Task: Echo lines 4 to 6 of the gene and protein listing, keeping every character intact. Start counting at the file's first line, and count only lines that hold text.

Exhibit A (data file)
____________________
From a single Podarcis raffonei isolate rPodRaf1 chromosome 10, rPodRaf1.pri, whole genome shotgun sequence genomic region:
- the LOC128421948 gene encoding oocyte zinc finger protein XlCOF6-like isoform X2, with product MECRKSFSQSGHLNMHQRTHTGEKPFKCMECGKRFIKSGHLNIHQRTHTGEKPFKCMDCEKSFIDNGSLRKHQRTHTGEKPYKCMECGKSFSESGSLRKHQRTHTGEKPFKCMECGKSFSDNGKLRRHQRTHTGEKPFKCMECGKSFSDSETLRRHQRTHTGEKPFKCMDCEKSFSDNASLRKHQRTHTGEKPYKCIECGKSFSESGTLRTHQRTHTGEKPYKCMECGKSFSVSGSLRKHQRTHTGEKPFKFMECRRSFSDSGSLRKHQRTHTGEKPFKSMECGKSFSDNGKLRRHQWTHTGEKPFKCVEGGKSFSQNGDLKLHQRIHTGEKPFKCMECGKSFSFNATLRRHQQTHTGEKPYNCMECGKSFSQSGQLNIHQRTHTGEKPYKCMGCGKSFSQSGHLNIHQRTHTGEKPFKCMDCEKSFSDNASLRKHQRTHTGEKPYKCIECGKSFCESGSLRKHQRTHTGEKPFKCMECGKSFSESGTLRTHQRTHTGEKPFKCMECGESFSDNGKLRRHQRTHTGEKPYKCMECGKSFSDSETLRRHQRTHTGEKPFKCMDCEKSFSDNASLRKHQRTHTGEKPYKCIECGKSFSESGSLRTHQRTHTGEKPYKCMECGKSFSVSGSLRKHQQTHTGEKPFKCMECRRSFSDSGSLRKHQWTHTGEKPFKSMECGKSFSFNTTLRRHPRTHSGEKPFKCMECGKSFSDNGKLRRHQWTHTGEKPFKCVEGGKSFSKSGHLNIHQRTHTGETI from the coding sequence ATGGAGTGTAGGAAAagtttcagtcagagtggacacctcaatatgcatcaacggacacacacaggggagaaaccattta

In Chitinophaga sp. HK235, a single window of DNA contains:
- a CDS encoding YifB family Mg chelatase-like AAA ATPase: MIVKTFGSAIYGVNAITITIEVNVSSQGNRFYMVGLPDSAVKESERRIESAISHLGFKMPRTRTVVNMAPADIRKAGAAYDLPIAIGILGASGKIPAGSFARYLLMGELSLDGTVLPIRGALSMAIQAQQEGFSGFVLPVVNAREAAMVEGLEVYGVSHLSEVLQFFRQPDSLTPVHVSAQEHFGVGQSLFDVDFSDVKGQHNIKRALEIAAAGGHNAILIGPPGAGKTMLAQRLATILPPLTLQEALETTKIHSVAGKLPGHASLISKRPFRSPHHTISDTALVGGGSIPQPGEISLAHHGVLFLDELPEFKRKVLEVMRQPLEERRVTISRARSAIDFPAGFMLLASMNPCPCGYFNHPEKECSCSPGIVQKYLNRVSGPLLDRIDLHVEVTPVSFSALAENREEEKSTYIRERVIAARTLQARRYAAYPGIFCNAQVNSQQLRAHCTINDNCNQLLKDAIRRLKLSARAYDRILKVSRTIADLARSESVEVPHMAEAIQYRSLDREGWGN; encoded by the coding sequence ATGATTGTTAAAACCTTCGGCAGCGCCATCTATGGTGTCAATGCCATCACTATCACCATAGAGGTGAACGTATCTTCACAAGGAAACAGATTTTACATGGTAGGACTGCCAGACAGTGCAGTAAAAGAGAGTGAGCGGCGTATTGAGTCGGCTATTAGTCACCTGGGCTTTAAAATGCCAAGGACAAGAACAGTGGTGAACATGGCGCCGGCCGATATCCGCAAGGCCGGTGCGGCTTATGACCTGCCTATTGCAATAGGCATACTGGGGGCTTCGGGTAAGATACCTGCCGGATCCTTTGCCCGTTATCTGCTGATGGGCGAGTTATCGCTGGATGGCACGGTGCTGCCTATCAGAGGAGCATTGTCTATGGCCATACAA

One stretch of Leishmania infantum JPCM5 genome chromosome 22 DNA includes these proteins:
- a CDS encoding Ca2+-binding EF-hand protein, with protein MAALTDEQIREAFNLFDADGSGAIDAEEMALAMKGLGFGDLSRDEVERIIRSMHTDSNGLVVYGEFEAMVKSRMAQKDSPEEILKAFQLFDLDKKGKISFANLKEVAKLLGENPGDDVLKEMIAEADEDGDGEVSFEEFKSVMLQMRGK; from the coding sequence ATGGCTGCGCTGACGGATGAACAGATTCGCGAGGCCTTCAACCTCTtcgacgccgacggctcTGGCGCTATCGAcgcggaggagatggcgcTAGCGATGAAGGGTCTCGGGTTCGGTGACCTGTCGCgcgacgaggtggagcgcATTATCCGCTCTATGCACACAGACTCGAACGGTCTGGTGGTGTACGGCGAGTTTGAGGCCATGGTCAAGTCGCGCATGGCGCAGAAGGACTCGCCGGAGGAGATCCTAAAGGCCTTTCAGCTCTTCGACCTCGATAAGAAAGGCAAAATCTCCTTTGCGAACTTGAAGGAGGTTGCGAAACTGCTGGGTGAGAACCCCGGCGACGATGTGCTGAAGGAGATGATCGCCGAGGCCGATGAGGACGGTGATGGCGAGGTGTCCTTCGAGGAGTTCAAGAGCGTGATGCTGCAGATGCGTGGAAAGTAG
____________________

- a CDS encoding YifB family Mg chelatase-like AAA ATPase: MIVKTFGSAIYGVNAITITIEVNVSSQGNRFYMVGLPDSAVKESERRIESAISHLGFKMPRTRTVVNMAPADIRKAGAAYDLPIAIGILGASGKIPAGSFARYLLMGELSLDGTVLPIRGALSMAIQAQQEGFSGFVLPVVNAREAAMVEGLEVYGVSHLSEVLQFFRQPDSLTPVHVSAQEHFGVGQSLFDVDFSDVKGQHNIKRALEIAAAGGHNAILIGPPGAGKTMLAQRLATILPPLTLQEALETTKIHSVAGKLPGHASLISKRPFRSPHHTISDTALVGGGSIPQPGEISLAHHGVLFLDELPEFKRKVLEVMRQPLEERRVTISRARSAIDFPAGFMLLASMNPCPCGYFNHPEKECSCSPGIVQKYLNRVSGPLLDRIDLHVEVTPVSFSALAENREEEKSTYIRERVIAARTLQARRYAAYPGIFCNAQVNSQQLRAHCTINDNCNQLLKDAIRRLKLSARAYDRILKVSRTIADLARSESVEVPHMAEAIQYRSLDREGWGN; encoded by the coding sequence ATGATTGTTAAAACCTTCGGCAGCGCCATCTATGGTGTCAATGCCATCACTATCACCATAGAGGTGAACGTATCTTCACAAGGAAACAGATTTTACATGGTAGGACTGCCAGACAGTGCAGTAAAAGAGAGTGAGCGGCGTATTGAGTCGGCTATTAGTCACCTGGGCTTTAAAATGCCAAGGACAAGAACAGTGGTGAACATGGCGCCGGCCGATATCCGCAAGGCCGGTGCGGCTTATGACCTGCCTATTGCAATAGGCATACTGGGGGCTTCGGGTAAGATACCTGCCGGATCCTTTGCCCGTTATCTGCTGATGGGCGAGTTATCGCTGGATGGCACGGTGCTGCCTATCAGAGGAGCATTGTCTATGGCCATACAA

One stretch of Leishmania infantum JPCM5 genome chromosome 22 DNA includes these proteins:
- a CDS encoding Ca2+-binding EF-hand protein, with protein MAALTDEQIREAFNLFDADGSGAIDAEEMALAMKGLGFGDLSRDEVERIIRSMHTDSNGLVVYGEFEAMVKSRMAQKDSPEEILKAFQLFDLDKKGKISFANLKEVAKLLGENPGDDVLKEMIAEADEDGDGEVSFEEFKSVMLQMRGK; from the coding sequence ATGGCTGCGCTGACGGATGAACAGATTCGCGAGGCCTTCAACCTCTtcgacgccgacggctcTGGCGCTATCGAcgcggaggagatggcgcTAGCGATGAAGGGTCTCGGGTTCGGTGACCTGTCGCgcgacgaggtggagcgcATTATCCGCTCTATGCACACAGACTCGAACGGTCTGGTGGTGTACGGCGAGTTTGAGGCCATGGTCAAGTCGCGCATGGCGCAGAAGGACTCGCCGGAGGAGATCCTAAAGGCCTTTCAGCTCTTCGACCTCGATAAGAAAGGCAAAATCTCCTTTGCGAACTTGAAGGAGGTTGCGAAACTGCTGGGTGAGAACCCCGGCGACGATGTGCTGAAGGAGATGATCGCCGAGGCCGATGAGGACGGTGATGGCGAGGTGTCCTTCGAGGAGTTCAAGAGCGTGATGCTGCAGATGCGTGGAAAGTAG